However, the city’s proposed budget for 2020, to be considered by the City Council on Aug. 6, contains no money to operate the pool next year.
City officials say it doesn’t make financial sense to repair or replace the pool, which was built on fill material and has been plagued by structural problems ever since, despite major renovations in 2002 and 2012. Yearly mudjacking has been required, the city said, but cracking, settling and pipe failures continue to occur.
“In 2017, settling caused the complete failure of the wading pool,” the city said in an online posting.
The Waters Edge study outlined several scenarios for upgrading Lenexa’s aquatics facilities in the future, but no decisions have been made beyond closing Ad Astra. The City Council accepted the report on July 16.
City spokeswoman Denise Rendina said official will seek feedback from residents — first on what recreational amenities should replace the Ad Astra pool and then on how to reshape the aquatics program overall.
“Lenexa City Council members and our staff are committed to listening to our residents — and it is obvious from this petition people are passionate about this topic,” she said.
Meanwhile, Lenexa has scheduled several events to mark Ad Astra’s last days:
▪ Free admission for Lenexa residents July 29 through Aug. 4, the last day of the season.
▪ Dive-in movie at 9 p.m. Aug. 3, with a screening of “The Goonies.”
▪ Pool party, noon to 6 p.m. Aug. 4, with yard games and free food.
All events are free for Lenexa residents, but others must pay the daily admission fee.
JoCo fair starts July 28 in Gardner
Sheep, goats and horses. Carnival rides, barrel races and greased pigs. Flat track races and a demolition derby.
Visitors will find those and more at the Johnson County Fair, which opens July 28 and continues through Aug. 3 at the county fairgrounds in Gardner.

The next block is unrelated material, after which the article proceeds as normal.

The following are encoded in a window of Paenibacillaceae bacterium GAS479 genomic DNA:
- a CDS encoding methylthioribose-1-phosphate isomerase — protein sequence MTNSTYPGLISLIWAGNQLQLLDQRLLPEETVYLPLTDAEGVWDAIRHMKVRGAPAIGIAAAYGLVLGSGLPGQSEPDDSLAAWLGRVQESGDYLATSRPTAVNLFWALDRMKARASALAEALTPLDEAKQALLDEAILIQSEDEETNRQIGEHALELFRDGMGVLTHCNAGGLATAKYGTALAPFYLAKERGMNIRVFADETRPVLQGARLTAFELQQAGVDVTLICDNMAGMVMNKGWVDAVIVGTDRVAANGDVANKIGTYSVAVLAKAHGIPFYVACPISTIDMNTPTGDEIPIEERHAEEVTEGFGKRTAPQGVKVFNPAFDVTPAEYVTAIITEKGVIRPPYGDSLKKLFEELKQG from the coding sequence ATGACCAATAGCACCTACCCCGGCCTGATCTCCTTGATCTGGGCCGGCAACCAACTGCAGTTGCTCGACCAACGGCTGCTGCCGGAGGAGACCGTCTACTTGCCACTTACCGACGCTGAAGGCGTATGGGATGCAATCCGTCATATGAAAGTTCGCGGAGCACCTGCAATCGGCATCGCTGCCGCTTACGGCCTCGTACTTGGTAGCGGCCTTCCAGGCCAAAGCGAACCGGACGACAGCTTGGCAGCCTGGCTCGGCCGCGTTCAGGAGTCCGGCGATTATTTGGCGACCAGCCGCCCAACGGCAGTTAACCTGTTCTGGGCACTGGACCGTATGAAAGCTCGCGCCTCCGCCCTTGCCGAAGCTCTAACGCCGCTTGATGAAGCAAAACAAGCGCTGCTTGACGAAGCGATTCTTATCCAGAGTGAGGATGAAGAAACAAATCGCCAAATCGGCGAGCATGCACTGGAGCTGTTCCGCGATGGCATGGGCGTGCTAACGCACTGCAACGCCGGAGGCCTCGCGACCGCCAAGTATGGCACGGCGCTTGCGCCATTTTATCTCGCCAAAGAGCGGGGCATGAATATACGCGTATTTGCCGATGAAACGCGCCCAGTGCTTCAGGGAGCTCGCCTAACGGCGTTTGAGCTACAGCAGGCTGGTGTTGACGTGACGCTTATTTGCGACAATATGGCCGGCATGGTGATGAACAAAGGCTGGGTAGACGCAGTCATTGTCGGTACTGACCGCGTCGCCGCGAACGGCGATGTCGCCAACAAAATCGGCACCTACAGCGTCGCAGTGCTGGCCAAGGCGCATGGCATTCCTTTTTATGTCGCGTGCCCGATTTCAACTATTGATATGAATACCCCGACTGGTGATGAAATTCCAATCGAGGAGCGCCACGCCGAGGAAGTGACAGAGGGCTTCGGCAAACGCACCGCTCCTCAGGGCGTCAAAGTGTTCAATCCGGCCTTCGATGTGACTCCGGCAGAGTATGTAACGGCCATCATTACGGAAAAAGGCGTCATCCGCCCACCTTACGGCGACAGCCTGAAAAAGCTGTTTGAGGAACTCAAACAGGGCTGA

Admission to the fairgrounds is free, as is the nightly entertainment on the midway stage. Fees vary each night for admission to the main event arena. Highlights:
▪ 5 p.m. July 29: Agility dog show.
▪ 6 p.m. July 30: Hot dogs and ice cream to celebrate the fair’s 80th anniversary. Afterward: muttin’ bustin, greased pig contest and a concert by Phil Vandel.
▪ 8 p.m. July 31: Barrel races.
▪ 6 p.m. Aug. 1: Hot laps begin for two- and four-wheel amateur flat track races.
▪ 7 p.m. Aug. 2: Outlaw truck and tractor pull.
▪ 10 a.m. Aug. 3: Parade in downtown Gardner.
▪ 7 p.m. Aug. 3: Demolition derby.
The fairgrounds are at 136 E. Washington St. Find the full schedule is at jocokansasfair.com.
Monticello library to bury time capsule
The Monticello Library in Shawnee is turning a year old, and will mark the occasion on Aug. 4 by burying a time capsule on the plaza outside the library.
All ages are welcome to witness the burial and partake of light refreshments from 1 to 3 p.m. at 22435 W. 66th St.
A national champion in Braille
Audrey Bethay, who will be a ninth-grader this fall at Shawnee Mission East High School, won first place in the National Braille Challenge Junior Varsity Division this summer.
She has qualified for national competition during her eight years as a Braille competitor. She and the other competitors are tested in spelling, proofreading, reading comprehension, speed and accuracy, and reading charts and graphs.
“Audrey is a gifted student and Braille reader,” Jeri Hile, Shawnee Mission vision instructor, said in a news release. “But beyond that, she is a hard worker who puts in the time to study and prepare for the competition.”
Shawnee court offers unusual deal
From July 22 through Aug. 2, the Shawnee Municipal Court is reducing outstanding fines and warrant fees if defendants pay part of what they owe in school supplies.
The deal is being offered for any offense except DUI, and offenders can take advantage of it only once.
Defendants should bring in new school supplies, still in their original packaging, along with a receipt to show the amount paid. The court will then reduce the fine by twice the cost of the school supplies, up to a maximum reduction of $50.
For example, if someone who owes $120 brings in the maximum $25 worth of school supplies, the court will give credit for the money spent on supplies, plus another $25. The remaining $70 must be paid at that time, unless the offender is on a payment plan.
Go to cityofshawnee.org for details and a list of acceptable supplies. Direct remaining questions to the court at 913-742-6003.
Free sailboat rides
On July 27, members of the Johnson County Sailing Society will offer free rides on their boats to people 18 and older at Shawnee Mission Park Lake.
“Come Sail With Us” begins at noon at the marina on the north side of the lake, which can be reached from the park entrance at 7900 Renner Road. The sailors will take part in water activities such as mock races or a sailing scavenger hunt.
The event will last as long is takes to serve all who are interested.